Thriving under CSA

As we are now in the third month of 2011, small carriers are more accustomed to the CSA enforcement system. Many of you have implemented policies in hiring and in managing your drivers and equipment, making CSA compliance an easier task. Here are a few examples of how some carriers are adapting. One carrier has instituted a no moving violation tolerance policy where a driver who has more than a single

As we are now in the third month of 2011, small carriers are more accustomed to the CSA enforcement system. Many of you have implemented policies in hiring and in managing your drivers and equipment, making CSA compliance an easier task. Here are a few examples of how some carriers are adapting.

One carrier has instituted a “no moving violation tolerance policy” where a driver who has more than a single moving violation in a single year is dismissed or their contract canceled. A logbook violation causing an out-of-service order (OOS) results in immediate dismissal.

Another company has instituted a preventive maintenance program for all company and lease operator trucks to help ensure they won't receive any OOS orders on their equipment. Equipment will be DOT-inspected at least every 90 days to improve the company's safety score.

There are several carriers in the process of looking at how they compensate their drivers and working on ways to increase pay while reducing the amount of logged hours on duty. One company has developed a program to increase driver pay significantly through fuel economy programs, scrapping fuel surcharges, and working with shippers to improve overall efficiency. The program benefits both the shipper and the person purchasing the fuel on a real-time, fuel-price basis, while helping everyone's bottom line.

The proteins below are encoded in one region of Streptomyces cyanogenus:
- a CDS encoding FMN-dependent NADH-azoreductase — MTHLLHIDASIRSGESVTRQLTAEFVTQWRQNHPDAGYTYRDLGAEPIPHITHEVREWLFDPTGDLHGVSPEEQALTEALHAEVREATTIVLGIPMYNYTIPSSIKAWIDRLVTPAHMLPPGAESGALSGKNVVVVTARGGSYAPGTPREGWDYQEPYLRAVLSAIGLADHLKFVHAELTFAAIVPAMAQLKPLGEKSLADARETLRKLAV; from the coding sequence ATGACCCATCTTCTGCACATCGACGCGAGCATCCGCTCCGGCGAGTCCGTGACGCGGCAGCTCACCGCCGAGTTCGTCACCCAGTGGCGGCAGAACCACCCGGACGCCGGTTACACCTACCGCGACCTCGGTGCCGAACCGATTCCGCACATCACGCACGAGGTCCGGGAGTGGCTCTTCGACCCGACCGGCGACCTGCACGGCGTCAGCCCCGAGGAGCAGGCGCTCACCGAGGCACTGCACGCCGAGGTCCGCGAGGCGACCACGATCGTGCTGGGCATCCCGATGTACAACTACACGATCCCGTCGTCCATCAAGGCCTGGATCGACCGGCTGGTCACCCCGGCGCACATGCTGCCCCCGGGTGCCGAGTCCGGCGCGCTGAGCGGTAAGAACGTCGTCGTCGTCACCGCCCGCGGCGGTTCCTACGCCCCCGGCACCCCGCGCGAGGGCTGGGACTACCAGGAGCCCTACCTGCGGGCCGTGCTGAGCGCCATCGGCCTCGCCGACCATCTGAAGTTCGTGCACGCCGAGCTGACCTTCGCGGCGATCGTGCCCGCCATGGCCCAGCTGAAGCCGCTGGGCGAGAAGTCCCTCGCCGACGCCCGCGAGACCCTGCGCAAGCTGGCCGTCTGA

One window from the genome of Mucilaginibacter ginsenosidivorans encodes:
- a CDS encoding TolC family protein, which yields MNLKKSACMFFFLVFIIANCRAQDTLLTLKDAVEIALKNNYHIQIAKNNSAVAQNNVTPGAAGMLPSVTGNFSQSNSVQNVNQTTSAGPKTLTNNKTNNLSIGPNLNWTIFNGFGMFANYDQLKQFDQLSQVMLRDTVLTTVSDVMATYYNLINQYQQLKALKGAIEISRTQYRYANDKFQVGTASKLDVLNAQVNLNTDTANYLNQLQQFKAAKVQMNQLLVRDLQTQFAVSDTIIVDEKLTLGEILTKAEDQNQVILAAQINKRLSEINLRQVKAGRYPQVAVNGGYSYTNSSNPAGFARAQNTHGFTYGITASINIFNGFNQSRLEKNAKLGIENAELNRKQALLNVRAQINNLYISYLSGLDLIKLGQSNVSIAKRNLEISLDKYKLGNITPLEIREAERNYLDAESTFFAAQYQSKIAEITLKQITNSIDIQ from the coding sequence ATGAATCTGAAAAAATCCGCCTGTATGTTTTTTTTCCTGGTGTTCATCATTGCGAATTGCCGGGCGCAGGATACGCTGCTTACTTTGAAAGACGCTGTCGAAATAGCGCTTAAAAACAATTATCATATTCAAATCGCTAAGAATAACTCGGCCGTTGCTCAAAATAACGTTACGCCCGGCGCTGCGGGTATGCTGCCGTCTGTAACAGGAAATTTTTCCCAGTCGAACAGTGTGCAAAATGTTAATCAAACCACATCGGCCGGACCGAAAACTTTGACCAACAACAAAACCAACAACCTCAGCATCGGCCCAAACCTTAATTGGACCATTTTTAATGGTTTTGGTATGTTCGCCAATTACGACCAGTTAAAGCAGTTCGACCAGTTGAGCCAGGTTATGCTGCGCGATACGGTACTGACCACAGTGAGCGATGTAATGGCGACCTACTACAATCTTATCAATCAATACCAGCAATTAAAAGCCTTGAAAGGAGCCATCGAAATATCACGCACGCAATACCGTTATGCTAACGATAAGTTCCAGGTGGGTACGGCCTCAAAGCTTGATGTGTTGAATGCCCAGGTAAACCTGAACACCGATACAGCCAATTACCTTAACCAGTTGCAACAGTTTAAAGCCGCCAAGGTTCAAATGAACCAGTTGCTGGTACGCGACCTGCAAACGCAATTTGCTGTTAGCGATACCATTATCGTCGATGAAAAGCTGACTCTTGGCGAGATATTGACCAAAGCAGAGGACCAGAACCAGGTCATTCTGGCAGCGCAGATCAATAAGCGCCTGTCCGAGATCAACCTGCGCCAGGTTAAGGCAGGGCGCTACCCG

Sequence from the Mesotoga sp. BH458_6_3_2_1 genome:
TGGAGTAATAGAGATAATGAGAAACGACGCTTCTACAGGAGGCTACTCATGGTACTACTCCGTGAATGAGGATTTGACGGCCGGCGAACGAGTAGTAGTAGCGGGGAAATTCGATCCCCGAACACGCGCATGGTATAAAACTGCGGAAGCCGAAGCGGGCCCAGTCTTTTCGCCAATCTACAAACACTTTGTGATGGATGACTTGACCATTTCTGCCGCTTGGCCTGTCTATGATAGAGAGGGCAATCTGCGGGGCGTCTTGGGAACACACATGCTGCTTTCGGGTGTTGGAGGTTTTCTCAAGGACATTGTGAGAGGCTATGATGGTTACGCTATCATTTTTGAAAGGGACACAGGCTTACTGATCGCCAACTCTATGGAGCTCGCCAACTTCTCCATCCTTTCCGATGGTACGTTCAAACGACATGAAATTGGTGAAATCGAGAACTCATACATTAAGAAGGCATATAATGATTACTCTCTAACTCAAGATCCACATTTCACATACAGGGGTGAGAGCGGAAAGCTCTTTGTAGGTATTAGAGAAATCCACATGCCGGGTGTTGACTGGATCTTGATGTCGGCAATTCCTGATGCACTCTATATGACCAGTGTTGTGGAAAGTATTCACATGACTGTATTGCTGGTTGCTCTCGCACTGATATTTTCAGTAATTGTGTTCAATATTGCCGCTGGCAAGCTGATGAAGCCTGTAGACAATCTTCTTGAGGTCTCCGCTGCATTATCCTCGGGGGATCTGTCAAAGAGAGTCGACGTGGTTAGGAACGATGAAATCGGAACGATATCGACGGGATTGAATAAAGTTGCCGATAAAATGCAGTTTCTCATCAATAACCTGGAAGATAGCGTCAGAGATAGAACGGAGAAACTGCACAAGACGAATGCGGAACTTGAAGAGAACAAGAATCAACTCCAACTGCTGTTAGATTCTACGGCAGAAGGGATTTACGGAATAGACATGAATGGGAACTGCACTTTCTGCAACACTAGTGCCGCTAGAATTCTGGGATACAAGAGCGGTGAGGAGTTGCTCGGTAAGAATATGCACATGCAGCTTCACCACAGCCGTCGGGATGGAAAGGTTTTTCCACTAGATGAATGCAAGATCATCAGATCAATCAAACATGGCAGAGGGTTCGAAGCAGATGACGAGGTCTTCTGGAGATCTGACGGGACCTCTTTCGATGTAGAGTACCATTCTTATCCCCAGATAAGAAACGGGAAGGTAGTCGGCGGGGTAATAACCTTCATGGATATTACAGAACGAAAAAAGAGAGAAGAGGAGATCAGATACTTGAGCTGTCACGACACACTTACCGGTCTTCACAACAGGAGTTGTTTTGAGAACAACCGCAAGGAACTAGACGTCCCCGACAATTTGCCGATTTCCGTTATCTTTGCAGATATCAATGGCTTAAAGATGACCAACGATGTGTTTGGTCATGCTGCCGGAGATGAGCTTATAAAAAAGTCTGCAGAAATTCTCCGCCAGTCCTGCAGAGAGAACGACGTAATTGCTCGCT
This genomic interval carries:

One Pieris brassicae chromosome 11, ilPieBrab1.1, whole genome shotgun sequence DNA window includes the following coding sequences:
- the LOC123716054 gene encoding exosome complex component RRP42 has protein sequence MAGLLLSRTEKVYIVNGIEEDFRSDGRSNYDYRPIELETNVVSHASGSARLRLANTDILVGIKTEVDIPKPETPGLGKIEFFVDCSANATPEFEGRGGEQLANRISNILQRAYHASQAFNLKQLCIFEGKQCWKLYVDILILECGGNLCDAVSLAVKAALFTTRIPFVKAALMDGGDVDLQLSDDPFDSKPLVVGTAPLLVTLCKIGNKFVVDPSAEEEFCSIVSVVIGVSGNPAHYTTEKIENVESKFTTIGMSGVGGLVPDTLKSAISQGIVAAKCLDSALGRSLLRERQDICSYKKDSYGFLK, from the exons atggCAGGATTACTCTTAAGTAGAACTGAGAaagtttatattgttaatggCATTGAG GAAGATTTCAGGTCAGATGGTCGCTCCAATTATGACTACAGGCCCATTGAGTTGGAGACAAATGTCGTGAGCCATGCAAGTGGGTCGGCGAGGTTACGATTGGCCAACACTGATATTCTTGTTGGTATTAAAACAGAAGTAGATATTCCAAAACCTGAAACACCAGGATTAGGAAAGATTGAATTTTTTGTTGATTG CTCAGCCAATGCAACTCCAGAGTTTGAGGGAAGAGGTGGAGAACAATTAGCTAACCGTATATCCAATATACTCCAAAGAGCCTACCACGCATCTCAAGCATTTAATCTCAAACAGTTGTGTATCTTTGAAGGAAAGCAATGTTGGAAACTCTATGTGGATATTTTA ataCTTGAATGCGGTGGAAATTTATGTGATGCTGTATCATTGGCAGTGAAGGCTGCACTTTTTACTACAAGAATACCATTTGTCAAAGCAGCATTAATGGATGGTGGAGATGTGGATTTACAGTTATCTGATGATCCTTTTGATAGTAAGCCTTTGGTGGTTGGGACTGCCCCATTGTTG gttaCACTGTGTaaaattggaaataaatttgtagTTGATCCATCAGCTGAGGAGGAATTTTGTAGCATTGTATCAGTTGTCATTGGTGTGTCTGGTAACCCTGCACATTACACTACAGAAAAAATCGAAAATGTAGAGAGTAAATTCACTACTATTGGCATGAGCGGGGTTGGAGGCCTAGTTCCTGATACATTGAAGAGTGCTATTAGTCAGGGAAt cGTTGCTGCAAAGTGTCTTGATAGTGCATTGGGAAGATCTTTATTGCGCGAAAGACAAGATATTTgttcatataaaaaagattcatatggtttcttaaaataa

Another small carrier developed specific lanes for each driver with more than ample time for the driver to complete the turn. Drivers return to the home terminal with 15 to 20 hours still available for on-duty tasks and use the 34-hour restart only when they are home for more than three days. The carriers' seven drivers haul general truckload freight, nothing specialized. They work 20 to 24 days a month and earn more than most drivers do in 30 days.

The point is, the savvy business truckers can do more than just survive under CSA; they can thrive. They are much more adaptable to the changes brought forth by CSA than most large carriers are. The larger carriers will need to change entire business models. The churning of truckers will be a thing of the past for the large carriers, and the profits from lease purchasing in the manner it has been done for the past several decades will go the way of the dodo bird — or the carrier itself will. CSA is the best field leveler for small carriers since deregulation.

Now with that said, the owner-operators and carriers that continue to do business as they have in the past by pushing the hours-of-service envelope, skimping on preventive maintenance, hauling freight on a static per-mile rate, running without a complete understanding of their cost of doing business and not operating in specific freight lanes will fail.

Change is always difficult, even when change is good. I'm not saying all these new regulations are beneficial for the industry; however, those carriers that adapt and develop ways for the new rules to work in their favor will be the ones that thrive.


Contact Tim Brady at 731-749-8567 or at www.timothybrady.com

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